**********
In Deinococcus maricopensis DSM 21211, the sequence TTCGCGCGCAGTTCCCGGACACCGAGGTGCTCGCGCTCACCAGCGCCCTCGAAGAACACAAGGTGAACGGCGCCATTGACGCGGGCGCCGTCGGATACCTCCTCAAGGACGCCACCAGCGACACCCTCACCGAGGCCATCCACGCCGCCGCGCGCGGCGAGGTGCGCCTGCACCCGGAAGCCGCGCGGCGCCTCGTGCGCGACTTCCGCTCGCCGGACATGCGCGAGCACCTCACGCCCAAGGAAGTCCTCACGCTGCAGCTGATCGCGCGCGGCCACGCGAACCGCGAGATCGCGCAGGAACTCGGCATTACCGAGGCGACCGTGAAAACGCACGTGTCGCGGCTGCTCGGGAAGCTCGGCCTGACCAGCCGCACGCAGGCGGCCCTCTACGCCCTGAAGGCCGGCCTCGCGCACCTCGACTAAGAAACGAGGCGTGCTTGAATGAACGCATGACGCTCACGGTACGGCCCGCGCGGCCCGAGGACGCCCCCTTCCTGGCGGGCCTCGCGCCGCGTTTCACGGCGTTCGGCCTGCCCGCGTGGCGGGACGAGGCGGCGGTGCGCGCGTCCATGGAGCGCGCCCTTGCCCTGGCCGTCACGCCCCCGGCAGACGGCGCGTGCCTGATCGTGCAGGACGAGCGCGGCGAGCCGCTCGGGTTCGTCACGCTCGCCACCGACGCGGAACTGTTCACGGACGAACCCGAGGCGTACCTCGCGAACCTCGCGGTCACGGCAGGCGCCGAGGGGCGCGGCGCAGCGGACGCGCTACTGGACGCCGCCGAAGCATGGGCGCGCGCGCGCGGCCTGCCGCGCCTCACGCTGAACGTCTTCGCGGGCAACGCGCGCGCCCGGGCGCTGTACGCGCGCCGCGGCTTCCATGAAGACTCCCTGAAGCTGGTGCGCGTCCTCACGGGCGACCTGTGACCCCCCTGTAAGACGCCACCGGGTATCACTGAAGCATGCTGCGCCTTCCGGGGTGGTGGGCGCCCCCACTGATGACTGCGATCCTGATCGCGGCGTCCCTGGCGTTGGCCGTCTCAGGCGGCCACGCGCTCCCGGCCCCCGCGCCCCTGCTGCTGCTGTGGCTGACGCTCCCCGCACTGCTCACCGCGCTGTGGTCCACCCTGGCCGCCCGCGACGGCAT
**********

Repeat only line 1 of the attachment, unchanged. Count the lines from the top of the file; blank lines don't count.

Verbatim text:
In Deinococcus maricopensis DSM 21211, the sequence TTCGCGCGCAGTTCCCGGACACCGAGGTGCTCGCGCTCACCAGCGCCCTCGAAGAACACAAGGTGAACGGCGCCATTGACGCGGGCGCCGTCGGATACCTCCTCAAGGACGCCACCAGCGACACCCTCACCGAGGCCATCCACGCCGCCGCGCGCGGCGAGGTGCGCCTGCACCCGGAAGCCGCGCGGCGCCTCGTGCGCGACTTCCGCTCGCCGGACATGCGCGAGCACCTCACGCCCAAGGAAGTCCTCACGCTGCAGCTGATCGCGCGCGGCCACGCGAACCGCGAGATCGCGCAGGAACTCGGCATTACCGAGGCGACCGTGAAAACGCACGTGTCGCGGCTGCTCGGGAAGCTCGGCCTGACCAGCCGCACGCAGGCGGCCCTCTACGCCCTGAAGGCCGGCCTCGCGCACCTCGACTAAGAAACGAGGCGTGCTTGAATGAACGCATGACGCTCACGGTACGGCCCGCGCGGCCCGAGGACGCCCCCTTCCTGGCGGGCCTCGCGCCGCGTTTCACGGCGTTCGGCCTGCCCGCGTGGCGGGACGAGGCGGCGGTGCGCGCGTCCATGGAGCGCGCCCTTGCCCTGGCCGTCACGCCCCCGGCAGACGGCGCGTGCCTGATCGTGCAGGACGAGCGCGGCGAGCCGCTCGGGTTCGTCACGCTCGCCACCGACGCGGAACTGTTCACGGACGAACCCGAGGCGTACCTCGCGAACCTCGCGGTCACGGCAGGCGCCGAGGGGCGCGGCGCAGCGGACGCGCTACTGGACGCCGCCGAAGCATGGGCGCGCGCGCGCGGCCTGCCGCGCCTCACGCTGAACGTCTTCGCGGGCAACGCGCGCGCCCGGGCGCTGTACGCGCGCCGCGGCTTCCATGAAGACTCCCTGAAGCTGGTGCGCGTCCTCACGGGCGACCTGTGACCCCCCTGTAAGACGCCACCGGGTATCACTGAAGCATGCTGCGCCTTCCGGGGTGGTGGGCGCCCCCACTGATGACTGCGATCCTGATCGCGGCGTCCCTGGCGTTGGCCGTCTCAGGCGGCCACGCGCTCCCGGCCCCCGCGCCCCTGCTGCTGCTGTGGCTGACGCTCCCCGCACTGCTCACCGCGCTGTGGTCCACCCTGGCCGCCCGCGACGGCAT